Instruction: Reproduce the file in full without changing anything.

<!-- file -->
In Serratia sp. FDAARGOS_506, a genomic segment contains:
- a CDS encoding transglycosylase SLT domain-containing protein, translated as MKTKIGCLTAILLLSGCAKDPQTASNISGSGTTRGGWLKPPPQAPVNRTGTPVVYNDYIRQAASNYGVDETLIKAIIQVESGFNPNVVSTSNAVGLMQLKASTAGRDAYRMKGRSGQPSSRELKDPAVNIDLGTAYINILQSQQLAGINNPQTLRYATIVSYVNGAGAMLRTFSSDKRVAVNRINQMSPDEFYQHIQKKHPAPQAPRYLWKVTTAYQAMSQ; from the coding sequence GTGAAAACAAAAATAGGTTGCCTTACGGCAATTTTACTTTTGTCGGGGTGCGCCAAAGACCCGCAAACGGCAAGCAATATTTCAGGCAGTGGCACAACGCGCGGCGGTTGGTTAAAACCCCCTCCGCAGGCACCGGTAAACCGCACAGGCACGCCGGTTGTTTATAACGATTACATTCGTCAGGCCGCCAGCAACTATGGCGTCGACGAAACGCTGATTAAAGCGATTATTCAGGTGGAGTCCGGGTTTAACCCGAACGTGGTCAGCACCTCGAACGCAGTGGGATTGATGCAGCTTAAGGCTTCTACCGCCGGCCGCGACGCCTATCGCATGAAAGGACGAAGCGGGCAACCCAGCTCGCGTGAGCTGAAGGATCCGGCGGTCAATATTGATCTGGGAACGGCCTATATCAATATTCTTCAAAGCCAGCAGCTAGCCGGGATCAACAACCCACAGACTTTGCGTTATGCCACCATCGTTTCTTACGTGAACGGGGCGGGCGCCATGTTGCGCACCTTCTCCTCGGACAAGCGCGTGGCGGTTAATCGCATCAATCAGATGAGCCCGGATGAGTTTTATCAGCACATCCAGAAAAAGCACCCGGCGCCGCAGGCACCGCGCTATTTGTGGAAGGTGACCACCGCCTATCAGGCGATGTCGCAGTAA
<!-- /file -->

In Serratia sp. FDAARGOS_506, a genomic segment contains:
- a CDS encoding transglycosylase SLT domain-containing protein, translated as MKTKIGCLTAILLLSGCAKDPQTASNISGSGTTRGGWLKPPPQAPVNRTGTPVVYNDYIRQAASNYGVDETLIKAIIQVESGFNPNVVSTSNAVGLMQLKASTAGRDAYRMKGRSGQPSSRELKDPAVNIDLGTAYINILQSQQLAGINNPQTLRYATIVSYVNGAGAMLRTFSSDKRVAVNRINQMSPDEFYQHIQKKHPAPQAPRYLWKVTTAYQAMSQ; from the coding sequence GTGAAAACAAAAATAGGTTGCCTTACGGCAATTTTACTTTTGTCGGGGTGCGCCAAAGACCCGCAAACGGCAAGCAATATTTCAGGCAGTGGCACAACGCGCGGCGGTTGGTTAAAACCCCCTCCGCAGGCACCGGTAAACCGCACAGGCACGCCGGTTGTTTATAACGATTACATTCGTCAGGCCGCCAGCAACTATGGCGTCGACGAAACGCTGATTAAAGCGATTATTCAGGTGGAGTCCGGGTTTAACCCGAACGTGGTCAGCACCTCGAACGCAGTGGGATTGATGCAGCTTAAGGCTTCTACCGCCGGCCGCGACGCCTATCGCATGAAAGGACGAAGCGGGCAACCCAGCTCGCGTGAGCTGAAGGATCCGGCGGTCAATATTGATCTGGGAACGGCCTATATCAATATTCTTCAAAGCCAGCAGCTAGCCGGGATCAACAACCCACAGACTTTGCGTTATGCCACCATCGTTTCTTACGTGAACGGGGCGGGCGCCATGTTGCGCACCTTCTCCTCGGACAAGCGCGTGGCGGTTAATCGCATCAATCAGATGAGCCCGGATGAGTTTTATCAGCACATCCAGAAAAAGCACCCGGCGCCGCAGGCACCGCGCTATTTGTGGAAGGTGACCACCGCCTATCAGGCGATGTCGCAGTAA